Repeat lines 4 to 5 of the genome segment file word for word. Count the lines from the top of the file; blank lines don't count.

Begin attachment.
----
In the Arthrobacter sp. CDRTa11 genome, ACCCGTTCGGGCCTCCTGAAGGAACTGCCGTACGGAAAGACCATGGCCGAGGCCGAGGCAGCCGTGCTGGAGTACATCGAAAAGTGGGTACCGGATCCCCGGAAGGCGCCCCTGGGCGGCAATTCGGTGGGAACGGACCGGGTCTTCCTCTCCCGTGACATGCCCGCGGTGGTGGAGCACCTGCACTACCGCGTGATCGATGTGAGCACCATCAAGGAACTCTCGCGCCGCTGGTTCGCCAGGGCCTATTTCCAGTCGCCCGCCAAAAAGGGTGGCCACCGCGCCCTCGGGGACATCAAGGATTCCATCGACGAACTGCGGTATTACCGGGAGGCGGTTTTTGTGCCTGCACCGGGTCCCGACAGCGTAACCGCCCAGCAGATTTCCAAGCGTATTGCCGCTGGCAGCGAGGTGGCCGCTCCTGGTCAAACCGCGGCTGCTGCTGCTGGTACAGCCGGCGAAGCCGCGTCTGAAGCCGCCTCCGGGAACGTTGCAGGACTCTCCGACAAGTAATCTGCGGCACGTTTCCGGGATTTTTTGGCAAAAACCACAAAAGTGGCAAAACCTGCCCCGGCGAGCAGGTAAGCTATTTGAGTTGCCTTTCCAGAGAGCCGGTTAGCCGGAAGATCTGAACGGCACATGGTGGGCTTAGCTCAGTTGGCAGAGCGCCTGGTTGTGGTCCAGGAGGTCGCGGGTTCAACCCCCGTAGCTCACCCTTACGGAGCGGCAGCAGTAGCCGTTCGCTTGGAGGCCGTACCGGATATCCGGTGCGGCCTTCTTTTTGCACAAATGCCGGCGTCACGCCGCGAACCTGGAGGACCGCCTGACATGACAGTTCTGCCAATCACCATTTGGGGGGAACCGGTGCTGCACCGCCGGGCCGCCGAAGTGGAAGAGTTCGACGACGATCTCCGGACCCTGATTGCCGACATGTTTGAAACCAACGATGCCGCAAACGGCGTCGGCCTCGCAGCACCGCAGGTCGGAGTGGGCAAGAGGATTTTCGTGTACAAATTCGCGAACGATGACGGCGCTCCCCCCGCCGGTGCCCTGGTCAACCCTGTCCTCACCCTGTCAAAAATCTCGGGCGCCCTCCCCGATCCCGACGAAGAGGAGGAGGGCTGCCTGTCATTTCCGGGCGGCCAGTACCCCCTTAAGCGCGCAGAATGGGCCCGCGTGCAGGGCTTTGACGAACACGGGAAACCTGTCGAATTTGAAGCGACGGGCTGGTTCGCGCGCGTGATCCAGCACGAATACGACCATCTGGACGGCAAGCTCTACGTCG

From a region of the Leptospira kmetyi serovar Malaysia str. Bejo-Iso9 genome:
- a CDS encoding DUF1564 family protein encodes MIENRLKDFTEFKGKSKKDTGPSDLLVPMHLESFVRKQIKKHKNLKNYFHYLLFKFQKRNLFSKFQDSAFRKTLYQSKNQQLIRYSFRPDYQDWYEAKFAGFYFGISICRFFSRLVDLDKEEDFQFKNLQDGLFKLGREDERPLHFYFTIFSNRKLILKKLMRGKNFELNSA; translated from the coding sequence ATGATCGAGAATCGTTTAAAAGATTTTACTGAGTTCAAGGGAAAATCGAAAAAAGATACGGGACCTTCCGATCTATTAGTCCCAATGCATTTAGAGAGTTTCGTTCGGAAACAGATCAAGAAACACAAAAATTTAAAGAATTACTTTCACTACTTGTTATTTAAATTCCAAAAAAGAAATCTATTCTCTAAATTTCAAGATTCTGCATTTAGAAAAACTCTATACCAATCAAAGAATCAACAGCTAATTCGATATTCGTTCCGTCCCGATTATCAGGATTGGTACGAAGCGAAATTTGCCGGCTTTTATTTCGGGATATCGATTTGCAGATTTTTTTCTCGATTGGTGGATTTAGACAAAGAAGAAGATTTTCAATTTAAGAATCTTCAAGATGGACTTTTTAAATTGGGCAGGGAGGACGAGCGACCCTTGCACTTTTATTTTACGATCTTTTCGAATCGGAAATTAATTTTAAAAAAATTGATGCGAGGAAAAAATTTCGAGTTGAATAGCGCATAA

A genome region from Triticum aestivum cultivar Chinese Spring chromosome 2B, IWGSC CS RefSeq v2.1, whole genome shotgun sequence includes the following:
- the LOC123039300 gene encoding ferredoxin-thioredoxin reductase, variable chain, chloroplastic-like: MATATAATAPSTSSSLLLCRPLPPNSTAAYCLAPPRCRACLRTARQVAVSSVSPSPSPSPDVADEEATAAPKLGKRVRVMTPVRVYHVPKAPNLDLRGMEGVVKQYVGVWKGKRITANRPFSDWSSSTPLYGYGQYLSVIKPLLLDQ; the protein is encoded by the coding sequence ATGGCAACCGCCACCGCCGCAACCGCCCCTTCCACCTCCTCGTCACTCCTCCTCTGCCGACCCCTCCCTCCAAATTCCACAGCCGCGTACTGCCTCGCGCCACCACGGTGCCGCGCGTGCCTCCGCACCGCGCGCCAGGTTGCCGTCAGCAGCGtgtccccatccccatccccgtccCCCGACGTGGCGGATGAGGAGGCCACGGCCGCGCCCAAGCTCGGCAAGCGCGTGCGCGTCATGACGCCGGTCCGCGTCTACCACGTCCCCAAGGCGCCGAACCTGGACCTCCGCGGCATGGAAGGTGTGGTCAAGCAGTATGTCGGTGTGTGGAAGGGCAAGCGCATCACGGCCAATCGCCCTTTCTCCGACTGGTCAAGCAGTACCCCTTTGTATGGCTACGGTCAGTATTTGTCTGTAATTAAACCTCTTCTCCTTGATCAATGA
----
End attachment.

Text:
A genome region from Triticum aestivum cultivar Chinese Spring chromosome 2B, IWGSC CS RefSeq v2.1, whole genome shotgun sequence includes the following:
- the LOC123039300 gene encoding ferredoxin-thioredoxin reductase, variable chain, chloroplastic-like: MATATAATAPSTSSSLLLCRPLPPNSTAAYCLAPPRCRACLRTARQVAVSSVSPSPSPSPDVADEEATAAPKLGKRVRVMTPVRVYHVPKAPNLDLRGMEGVVKQYVGVWKGKRITANRPFSDWSSSTPLYGYGQYLSVIKPLLLDQ; the protein is encoded by the coding sequence ATGGCAACCGCCACCGCCGCAACCGCCCCTTCCACCTCCTCGTCACTCCTCCTCTGCCGACCCCTCCCTCCAAATTCCACAGCCGCGTACTGCCTCGCGCCACCACGGTGCCGCGCGTGCCTCCGCACCGCGCGCCAGGTTGCCGTCAGCAGCGtgtccccatccccatccccgtccCCCGACGTGGCGGATGAGGAGGCCACGGCCGCGCCCAAGCTCGGCAAGCGCGTGCGCGTCATGACGCCGGTCCGCGTCTACCACGTCCCCAAGGCGCCGAACCTGGACCTCCGCGGCATGGAAGGTGTGGTCAAGCAGTATGTCGGTGTGTGGAAGGGCAAGCGCATCACGGCCAATCGCCCTTTCTCCGACTGGTCAAGCAGTACCCCTTTGTATGGCTACGGTCAGTATTTGTCTGTAATTAAACCTCTTCTCCTTGATCAATGA